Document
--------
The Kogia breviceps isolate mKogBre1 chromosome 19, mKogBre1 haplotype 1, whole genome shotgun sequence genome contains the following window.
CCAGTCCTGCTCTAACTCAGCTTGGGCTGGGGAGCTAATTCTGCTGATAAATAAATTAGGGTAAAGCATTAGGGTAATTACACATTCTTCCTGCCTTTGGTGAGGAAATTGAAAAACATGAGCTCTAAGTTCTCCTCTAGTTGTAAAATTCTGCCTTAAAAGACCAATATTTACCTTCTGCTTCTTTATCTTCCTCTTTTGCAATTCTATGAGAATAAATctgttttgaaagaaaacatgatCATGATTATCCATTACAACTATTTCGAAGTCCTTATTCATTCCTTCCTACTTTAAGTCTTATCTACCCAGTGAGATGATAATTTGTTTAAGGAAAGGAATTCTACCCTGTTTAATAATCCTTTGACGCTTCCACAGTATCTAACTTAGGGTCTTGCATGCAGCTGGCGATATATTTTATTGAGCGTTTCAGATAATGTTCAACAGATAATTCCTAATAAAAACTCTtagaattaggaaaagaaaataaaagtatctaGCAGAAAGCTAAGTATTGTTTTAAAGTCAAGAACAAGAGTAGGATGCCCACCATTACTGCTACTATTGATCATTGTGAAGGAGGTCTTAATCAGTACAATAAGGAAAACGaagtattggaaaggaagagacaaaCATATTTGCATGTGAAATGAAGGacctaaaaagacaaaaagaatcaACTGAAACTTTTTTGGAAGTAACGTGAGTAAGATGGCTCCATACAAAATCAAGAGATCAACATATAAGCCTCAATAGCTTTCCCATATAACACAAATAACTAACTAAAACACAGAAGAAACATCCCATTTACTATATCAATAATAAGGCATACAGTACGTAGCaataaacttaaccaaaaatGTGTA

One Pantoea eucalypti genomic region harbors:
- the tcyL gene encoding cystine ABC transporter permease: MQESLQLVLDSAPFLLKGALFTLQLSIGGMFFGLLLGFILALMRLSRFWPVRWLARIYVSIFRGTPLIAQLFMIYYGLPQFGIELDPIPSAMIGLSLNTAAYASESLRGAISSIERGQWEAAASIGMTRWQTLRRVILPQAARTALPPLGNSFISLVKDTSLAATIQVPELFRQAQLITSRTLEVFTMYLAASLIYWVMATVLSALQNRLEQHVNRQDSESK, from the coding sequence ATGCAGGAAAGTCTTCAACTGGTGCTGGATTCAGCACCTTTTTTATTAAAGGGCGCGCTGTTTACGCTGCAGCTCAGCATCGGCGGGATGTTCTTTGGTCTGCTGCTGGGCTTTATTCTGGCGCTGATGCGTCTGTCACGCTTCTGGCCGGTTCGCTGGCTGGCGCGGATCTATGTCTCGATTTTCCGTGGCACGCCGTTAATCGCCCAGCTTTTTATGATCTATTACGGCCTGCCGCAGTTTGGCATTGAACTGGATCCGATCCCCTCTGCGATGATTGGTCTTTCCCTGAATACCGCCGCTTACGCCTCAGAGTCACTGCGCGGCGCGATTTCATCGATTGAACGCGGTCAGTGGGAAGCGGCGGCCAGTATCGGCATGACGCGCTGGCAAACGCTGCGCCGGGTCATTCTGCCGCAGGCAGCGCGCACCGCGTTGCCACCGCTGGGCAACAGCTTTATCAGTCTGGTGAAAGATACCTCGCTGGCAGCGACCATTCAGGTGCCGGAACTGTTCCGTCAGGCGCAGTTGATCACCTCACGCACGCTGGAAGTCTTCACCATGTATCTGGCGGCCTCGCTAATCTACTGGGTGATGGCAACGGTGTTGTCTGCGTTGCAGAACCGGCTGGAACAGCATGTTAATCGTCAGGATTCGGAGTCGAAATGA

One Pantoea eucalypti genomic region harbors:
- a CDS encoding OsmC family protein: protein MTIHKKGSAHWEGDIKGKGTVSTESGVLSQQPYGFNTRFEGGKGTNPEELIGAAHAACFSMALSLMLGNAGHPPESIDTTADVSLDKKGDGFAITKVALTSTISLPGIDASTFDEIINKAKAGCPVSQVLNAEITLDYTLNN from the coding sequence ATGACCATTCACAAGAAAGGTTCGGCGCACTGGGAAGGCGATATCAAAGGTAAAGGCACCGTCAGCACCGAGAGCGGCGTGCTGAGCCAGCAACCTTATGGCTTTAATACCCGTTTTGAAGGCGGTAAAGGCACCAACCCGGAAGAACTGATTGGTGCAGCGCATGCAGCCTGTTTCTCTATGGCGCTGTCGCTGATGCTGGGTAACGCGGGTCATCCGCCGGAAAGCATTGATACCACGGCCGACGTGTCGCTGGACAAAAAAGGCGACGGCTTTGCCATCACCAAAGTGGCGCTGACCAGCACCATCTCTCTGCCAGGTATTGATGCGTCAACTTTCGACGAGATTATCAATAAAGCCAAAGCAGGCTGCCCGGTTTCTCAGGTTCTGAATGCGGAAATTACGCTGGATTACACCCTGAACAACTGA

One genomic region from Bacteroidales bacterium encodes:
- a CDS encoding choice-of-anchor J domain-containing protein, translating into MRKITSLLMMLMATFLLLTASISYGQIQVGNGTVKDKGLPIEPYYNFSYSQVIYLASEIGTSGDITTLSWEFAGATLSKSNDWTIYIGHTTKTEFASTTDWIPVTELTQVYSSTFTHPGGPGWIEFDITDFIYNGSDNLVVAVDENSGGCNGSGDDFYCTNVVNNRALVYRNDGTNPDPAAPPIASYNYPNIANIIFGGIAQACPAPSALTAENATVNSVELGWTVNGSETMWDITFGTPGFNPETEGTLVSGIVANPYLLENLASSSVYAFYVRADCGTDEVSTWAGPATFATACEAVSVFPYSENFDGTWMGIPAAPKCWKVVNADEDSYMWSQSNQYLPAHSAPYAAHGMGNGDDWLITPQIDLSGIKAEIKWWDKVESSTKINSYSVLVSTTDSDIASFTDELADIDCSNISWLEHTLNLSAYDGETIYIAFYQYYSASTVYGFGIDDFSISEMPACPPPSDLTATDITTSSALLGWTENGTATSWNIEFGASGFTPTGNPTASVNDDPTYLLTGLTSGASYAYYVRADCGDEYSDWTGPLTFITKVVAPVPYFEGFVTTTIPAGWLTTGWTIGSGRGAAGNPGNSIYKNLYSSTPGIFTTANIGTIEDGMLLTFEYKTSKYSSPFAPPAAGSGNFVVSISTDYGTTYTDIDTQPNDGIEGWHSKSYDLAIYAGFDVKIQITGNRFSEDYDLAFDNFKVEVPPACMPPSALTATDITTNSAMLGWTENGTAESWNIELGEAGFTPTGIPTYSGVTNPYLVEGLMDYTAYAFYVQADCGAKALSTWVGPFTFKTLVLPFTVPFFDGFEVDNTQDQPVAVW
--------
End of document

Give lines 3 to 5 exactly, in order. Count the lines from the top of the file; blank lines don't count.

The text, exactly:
One Pantoea eucalypti genomic region harbors:
- the tcyL gene encoding cystine ABC transporter permease: MQESLQLVLDSAPFLLKGALFTLQLSIGGMFFGLLLGFILALMRLSRFWPVRWLARIYVSIFRGTPLIAQLFMIYYGLPQFGIELDPIPSAMIGLSLNTAAYASESLRGAISSIERGQWEAAASIGMTRWQTLRRVILPQAARTALPPLGNSFISLVKDTSLAATIQVPELFRQAQLITSRTLEVFTMYLAASLIYWVMATVLSALQNRLEQHVNRQDSESK, from the coding sequence ATGCAGGAAAGTCTTCAACTGGTGCTGGATTCAGCACCTTTTTTATTAAAGGGCGCGCTGTTTACGCTGCAGCTCAGCATCGGCGGGATGTTCTTTGGTCTGCTGCTGGGCTTTATTCTGGCGCTGATGCGTCTGTCACGCTTCTGGCCGGTTCGCTGGCTGGCGCGGATCTATGTCTCGATTTTCCGTGGCACGCCGTTAATCGCCCAGCTTTTTATGATCTATTACGGCCTGCCGCAGTTTGGCATTGAACTGGATCCGATCCCCTCTGCGATGATTGGTCTTTCCCTGAATACCGCCGCTTACGCCTCAGAGTCACTGCGCGGCGCGATTTCATCGATTGAACGCGGTCAGTGGGAAGCGGCGGCCAGTATCGGCATGACGCGCTGGCAAACGCTGCGCCGGGTCATTCTGCCGCAGGCAGCGCGCACCGCGTTGCCACCGCTGGGCAACAGCTTTATCAGTCTGGTGAAAGATACCTCGCTGGCAGCGACCATTCAGGTGCCGGAACTGTTCCGTCAGGCGCAGTTGATCACCTCACGCACGCTGGAAGTCTTCACCATGTATCTGGCGGCCTCGCTAATCTACTGGGTGATGGCAACGGTGTTGTCTGCGTTGCAGAACCGGCTGGAACAGCATGTTAATCGTCAGGATTCGGAGTCGAAATGA

One Pantoea eucalypti genomic region harbors: